"A Poetic Moment"
- Sunrise at the Desert Retreat House -
Awareness is a highly-prized discipline on almost every spiritual path. Almost every day I read some sort of spiritual journal or book and the word awareness almost inevitably surfaces. Awareness: the practice of being mindful in the present moment, awake and alert with an uncluttered mind.
While awareness may be a celebrated spiritual practice, there are plenty of people nowadays who do everything they possibly can to avoid being mindful in the living of their everyday lives. They bury themselves in their computers, always browsing the social media, pecking away at a smartphone, constant texting. Others may avoid awareness by numbing their minds through an excessive use of drugs or alcohol, some others may even avoid awareness in the present moment by hiding themselves away from their everyday lives behind the closed doors of a church.
Some other people have chosen to explore a spiritual path and so they usually recognize the value of awareness and they try to practice mindfulness by engaging in a daily, dedicated time of quiet meditation, counting breaths, deliberately paying attention to the “now;” but as soon as the meditation time is over, it’s back out into the real world of everyday routine life where awareness hardly ever enters the picture.
As I see it, instead of a 15-minute spiritual practice, I am more and more convinced that the practice of awareness is actually a rule for living life everyday- the benefits of this practice are enormous.
I once heard the poet, Marie Howe, give an NPR radio interview where she described what happens whenever she teaches “poetry” to college students. They all come to her class expecting she will talk about literary style, proper grammar, perhaps rhyming techniques. Instead she begins the semester by asking everyone to take out a piece of paper and simply jot down something about what they may have observed on their way to class that day. For the most part, almost no one ever remembers what they observed, most were oblivious to it all. They were listening to their iTunes, driving aimlessly, or sitting at a desk before class texting a friend.
She tells them that the only assignment these future poets will receive at this point in her class is to simply pay attention to whatever “comes to them” in the ordinary events of their lives and to describe what they observe. She tells them not to embellish, no metaphors or flowery poetic language, “just describe life as you become aware of it, then come to class and share what you have observed.”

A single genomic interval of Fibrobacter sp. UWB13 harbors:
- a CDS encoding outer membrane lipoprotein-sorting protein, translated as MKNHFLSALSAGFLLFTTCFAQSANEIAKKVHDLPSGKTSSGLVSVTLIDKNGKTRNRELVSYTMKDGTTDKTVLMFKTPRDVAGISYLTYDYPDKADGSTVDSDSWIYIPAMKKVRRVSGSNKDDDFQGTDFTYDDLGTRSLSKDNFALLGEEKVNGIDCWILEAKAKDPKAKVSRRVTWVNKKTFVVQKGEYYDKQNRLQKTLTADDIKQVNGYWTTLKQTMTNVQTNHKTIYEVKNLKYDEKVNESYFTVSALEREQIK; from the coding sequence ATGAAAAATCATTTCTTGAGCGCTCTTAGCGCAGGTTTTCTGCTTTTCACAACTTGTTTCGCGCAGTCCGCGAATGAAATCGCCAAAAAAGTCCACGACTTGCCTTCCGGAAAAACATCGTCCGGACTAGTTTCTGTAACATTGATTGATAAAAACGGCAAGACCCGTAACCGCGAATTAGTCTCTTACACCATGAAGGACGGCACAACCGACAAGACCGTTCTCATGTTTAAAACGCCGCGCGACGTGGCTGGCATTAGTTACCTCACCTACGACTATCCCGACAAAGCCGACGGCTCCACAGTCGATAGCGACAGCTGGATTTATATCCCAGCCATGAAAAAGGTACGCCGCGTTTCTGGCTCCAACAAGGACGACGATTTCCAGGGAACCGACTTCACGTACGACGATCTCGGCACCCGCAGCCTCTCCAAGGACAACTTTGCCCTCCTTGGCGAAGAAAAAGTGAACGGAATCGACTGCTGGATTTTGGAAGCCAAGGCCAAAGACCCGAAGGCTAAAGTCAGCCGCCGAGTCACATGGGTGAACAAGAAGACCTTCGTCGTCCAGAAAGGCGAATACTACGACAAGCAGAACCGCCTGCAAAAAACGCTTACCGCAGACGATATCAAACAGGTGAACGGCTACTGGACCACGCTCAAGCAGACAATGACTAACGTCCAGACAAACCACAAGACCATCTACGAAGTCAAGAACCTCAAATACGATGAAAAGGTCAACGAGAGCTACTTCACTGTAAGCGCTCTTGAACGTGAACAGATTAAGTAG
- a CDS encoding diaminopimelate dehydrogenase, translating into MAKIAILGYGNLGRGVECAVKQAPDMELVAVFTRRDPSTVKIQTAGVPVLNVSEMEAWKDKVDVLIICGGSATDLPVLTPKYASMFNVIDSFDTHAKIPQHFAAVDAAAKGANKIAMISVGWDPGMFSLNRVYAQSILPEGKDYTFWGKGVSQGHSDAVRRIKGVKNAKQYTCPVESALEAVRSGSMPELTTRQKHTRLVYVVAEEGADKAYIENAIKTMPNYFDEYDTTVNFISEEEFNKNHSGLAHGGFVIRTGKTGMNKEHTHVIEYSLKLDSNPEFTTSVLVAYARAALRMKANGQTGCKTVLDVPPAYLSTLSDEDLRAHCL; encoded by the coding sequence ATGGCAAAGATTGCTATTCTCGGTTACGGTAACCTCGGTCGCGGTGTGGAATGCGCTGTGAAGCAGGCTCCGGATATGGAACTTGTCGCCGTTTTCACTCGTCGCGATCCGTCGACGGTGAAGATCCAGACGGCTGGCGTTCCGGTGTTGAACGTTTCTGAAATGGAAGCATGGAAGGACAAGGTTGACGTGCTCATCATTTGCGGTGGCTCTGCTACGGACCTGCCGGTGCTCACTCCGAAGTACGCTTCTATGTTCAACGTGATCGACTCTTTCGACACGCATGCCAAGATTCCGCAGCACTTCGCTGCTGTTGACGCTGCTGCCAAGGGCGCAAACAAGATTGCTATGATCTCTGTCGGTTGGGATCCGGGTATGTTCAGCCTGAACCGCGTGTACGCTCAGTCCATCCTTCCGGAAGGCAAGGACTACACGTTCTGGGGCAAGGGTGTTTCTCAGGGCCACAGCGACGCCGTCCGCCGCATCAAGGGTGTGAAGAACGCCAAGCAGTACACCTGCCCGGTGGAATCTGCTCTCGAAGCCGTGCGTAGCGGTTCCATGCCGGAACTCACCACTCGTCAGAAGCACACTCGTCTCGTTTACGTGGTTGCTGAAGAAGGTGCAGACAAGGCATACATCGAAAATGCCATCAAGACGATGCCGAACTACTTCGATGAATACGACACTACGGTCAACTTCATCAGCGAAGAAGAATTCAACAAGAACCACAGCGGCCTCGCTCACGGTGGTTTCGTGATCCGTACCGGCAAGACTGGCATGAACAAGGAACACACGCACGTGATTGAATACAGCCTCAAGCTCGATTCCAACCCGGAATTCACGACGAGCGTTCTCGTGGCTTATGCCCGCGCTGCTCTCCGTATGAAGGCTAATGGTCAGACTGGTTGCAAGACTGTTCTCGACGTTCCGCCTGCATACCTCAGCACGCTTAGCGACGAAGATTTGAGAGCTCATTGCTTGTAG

Professor Howe talks about the wonderful thing that always happens when her students grow into “awareness”- in a few short weeks they all turn into poets. She observes:
By the fourth week or so the students come into class
and onto their desks pours all this wonderful stuff.
And it’s so thrilling, I mean it’s really thrilling and everybody can feel it.
The slicing of an apple, the gleam of a knife, the sound of the trashcan closing,
the maple tree outside, the blue jay.
About half-way through the course Professor Howe tells her students that, if they wish, they may now employ metaphors in writing their poems, but no one wants to. They tell her: "Why should we compare what we see to something else when the beauty we observe is the thing itself?"
Professor Howe ended the interview by observing:
You become a poet when you become aware of
the events of everyday moments in everyday life.
We often think of poets as people who have exceptional gifts and talents, people with an uncanny ability to carefully fashion sentences, craft elaborate metaphors and devise exotic rhyme patterns; and while some poets are able to do this, the real “magic” of poetry is to simply be aware of life, to catch a glimpse of the mystery of each moment and describe it. Each and every one of us can do this, no matter who we are or what language we speak or even if we are unable to read or write.
I am reminded of something another poet, Rainer Maria Rilke, once told to one of his students:
If your daily life seems poor do not blame it,
blame yourself that you are not poet enough to call forth its riches.